Though there are a few definitions of subrogation, this writeup will focus on the term as applied to insurance. The insurance industry usually defines subrogation as "the right of a person or a company to seek compensation for a claim against a third party for loss."

As an example situation, suppose you've been involved in an automobile accident, one in which your car was damaged through no fault of your own. You'll naturally want the damage to be repaired, and there are two possible ways to proceed:

1. You can seek to have the cost of repairs borne by either the at-fault driver or by their insurance carrier.

2. You can use your own insurance (assuming you carry collision coverage) to pay for the repair, minus any deductible. At this point, your insurance carrier will seek to recover the cost of repairs to your car.

In either case, either you or the insurance carrier involved will ultimately seek to recover the costs from the party-at-fault - the other driver in this example. In the first scenario, it will be you, the "injured" party, seeking reimbursement from the at-fault driver. If you're successful in recovering your costs, the matter is ended. If your efforts are unsuccessful, you may choose to have your insurance carrier take over. At this point, you have subrogated your claim and you may ask your insurance carrier to recover costs for you.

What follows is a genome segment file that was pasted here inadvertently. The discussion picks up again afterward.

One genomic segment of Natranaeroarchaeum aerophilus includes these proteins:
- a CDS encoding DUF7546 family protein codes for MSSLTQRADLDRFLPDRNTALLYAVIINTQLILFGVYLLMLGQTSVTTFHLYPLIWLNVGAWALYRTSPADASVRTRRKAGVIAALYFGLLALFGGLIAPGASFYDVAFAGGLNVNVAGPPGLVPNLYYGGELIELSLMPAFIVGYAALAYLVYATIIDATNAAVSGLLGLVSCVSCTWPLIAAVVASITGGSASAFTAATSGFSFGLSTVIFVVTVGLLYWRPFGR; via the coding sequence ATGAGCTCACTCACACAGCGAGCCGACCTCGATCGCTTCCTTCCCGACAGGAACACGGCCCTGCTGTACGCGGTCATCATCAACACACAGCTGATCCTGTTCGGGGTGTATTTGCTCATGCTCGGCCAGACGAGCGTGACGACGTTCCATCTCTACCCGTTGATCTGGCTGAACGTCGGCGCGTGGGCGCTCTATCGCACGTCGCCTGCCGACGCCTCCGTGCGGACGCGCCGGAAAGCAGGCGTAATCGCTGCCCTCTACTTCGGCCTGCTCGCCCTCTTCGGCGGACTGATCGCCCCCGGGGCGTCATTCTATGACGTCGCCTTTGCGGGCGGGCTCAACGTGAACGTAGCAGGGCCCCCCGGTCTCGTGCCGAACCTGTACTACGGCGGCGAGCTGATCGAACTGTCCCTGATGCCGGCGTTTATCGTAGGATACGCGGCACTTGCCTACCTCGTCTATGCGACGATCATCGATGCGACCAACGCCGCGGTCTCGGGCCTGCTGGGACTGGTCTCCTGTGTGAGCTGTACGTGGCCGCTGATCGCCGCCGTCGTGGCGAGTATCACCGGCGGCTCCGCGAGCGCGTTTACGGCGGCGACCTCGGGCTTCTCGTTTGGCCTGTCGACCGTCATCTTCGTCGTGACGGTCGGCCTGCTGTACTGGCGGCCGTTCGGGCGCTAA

The second scenario is similar to the first, except that you have chosen not to become involved at all with the recovery process. Instead, your insurance carrier will negotiate with the at-fault driver, his insurance carrier, or both in an attempt to resolve the claim.

In either case, your insurance carrier's goal is to recover not only the cost of repairs, but also any deductible you may have paid (and part or all of that deductible will be returned to you). If the subrogation process is unsuccessful, the claim may be placed in arbitration, if both carriers belong to an arbitration forum. At that point, both carriers can attempt to resolve differences through negotiation. Failure to reach an agreement, or the failure of an uninsured motorist to the results of arbitration, almost always results in the claim going to litigation.


SOURCES

Afni, Inc. Upword! (Afni Company Newsletter), Edition 1, Volume 2. Bloomington, Illinois: Afni, Inc., January 2004.
interviews with subrogation analysts and support personnel

Sub`ro*ga"tion (?), n. [Cf. F. subrogation, LL. subrogatio.]

The act of subrogating.

Specifically: Law

The substitution of one person in the place of another as a creditor, the new creditor succeeding to the rights of the former; the mode by which a third person who pays a creditor succeeds to his rights against the debtor.

Bouvier. Burrill. Abbott.

 

© Webster 1913.

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